School District Faces $3.4 Million-Dollar Shortfall for 2015

Ariel Van Cleave

     Kenai Peninsula Borough School District officials are getting to work crafting next year’s spending plan. The school board is met Tuesday morning to start the process. The preliminary budget totals about $160 million.

     District officials aren’t expecting an increase in the Base Student Allocation again for next year. That’s the funding from the state that’s based on student population and the amount hasn’t increased in four years. Instead the state offers up one-time infusions of cash. Last year that came in the form of “safety money,” which totaled about $1.4 million. 

     The district used the money to improve security at a few of the schools throughout the peninsula. One-time funding also is expected for next year, the governor’s preliminary budget has about $1.7 million included as a line item. 

     School officials are not anticipating an increase from the Kenai Peninsula Borough either. Last year’s funding level was around $43.5 million. The district could still ask for another $2.5 million, which would max out that funding source. But that will be decided as the budget process continues.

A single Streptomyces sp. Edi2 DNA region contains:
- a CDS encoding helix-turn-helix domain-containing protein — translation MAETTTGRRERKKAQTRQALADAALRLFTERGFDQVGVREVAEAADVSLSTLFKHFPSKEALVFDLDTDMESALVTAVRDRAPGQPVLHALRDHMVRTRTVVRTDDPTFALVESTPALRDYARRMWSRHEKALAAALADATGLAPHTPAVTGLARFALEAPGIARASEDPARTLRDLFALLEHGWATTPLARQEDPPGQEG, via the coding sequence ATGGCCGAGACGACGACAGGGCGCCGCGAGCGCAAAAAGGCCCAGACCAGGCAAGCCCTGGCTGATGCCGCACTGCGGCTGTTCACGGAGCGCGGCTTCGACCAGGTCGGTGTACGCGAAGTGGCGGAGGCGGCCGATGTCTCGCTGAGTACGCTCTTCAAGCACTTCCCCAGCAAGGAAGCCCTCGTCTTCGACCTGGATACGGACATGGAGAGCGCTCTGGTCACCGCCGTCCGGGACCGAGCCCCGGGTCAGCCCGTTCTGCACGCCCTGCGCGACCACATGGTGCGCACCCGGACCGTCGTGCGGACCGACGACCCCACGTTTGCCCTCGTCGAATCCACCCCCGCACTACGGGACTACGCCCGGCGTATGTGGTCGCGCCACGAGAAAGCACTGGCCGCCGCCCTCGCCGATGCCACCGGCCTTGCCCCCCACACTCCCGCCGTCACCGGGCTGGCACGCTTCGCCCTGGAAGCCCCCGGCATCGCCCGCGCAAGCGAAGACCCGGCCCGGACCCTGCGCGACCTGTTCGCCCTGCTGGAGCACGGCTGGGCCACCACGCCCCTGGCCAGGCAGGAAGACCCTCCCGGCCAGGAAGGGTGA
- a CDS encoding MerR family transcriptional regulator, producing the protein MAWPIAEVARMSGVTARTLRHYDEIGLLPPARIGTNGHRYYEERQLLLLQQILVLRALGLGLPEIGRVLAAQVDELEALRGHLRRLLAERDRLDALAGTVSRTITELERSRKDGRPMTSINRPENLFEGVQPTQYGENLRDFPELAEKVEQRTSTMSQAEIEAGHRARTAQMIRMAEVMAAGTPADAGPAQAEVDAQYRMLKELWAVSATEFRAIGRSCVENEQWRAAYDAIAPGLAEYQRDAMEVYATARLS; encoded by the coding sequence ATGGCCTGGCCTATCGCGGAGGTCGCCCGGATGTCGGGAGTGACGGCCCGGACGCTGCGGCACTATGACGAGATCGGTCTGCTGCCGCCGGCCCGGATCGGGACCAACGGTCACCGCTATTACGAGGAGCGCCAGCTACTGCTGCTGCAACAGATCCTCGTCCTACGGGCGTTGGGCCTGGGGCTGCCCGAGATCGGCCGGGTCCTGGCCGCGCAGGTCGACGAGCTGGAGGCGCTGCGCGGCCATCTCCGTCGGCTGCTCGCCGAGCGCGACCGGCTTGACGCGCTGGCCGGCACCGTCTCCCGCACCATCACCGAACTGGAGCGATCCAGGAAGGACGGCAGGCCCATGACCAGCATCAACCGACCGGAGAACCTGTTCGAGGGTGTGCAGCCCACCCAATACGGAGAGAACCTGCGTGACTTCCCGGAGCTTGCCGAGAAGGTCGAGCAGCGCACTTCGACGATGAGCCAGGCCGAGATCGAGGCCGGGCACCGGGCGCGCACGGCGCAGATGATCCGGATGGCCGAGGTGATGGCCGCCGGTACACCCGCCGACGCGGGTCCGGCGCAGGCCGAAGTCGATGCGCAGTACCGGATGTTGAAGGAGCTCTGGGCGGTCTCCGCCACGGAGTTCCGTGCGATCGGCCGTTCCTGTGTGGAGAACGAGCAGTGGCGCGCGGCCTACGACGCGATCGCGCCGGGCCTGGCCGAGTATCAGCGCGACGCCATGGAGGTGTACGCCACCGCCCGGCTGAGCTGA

Certified salaries and benefits take up the majority of general fund spending in the tentative budget. Next year’s plan includes a 2 percent salary bump, and an increase in the district’s share of health care costs. It goes from 83 percent to 85 percent. Those increases were part of the new contracts that were signed last year. Also, in general, the costs of health care have gone up about 6 percent.  

     Another big increase for the district is with the teacher and public employee retirement systems. The Alaska Retirement Management board approved increases to the TRS and PERS employer contribution rates. According to budget documents, it’s about a 46 percent increase over last year’s contributions. 

     The district only expects revenues to be in the neighborhood of $154 million and will use about $2 million from its health care reserve funds to cover some costs. According to the preliminary spending plan, the district has a shortfall of $3.4 million for next year.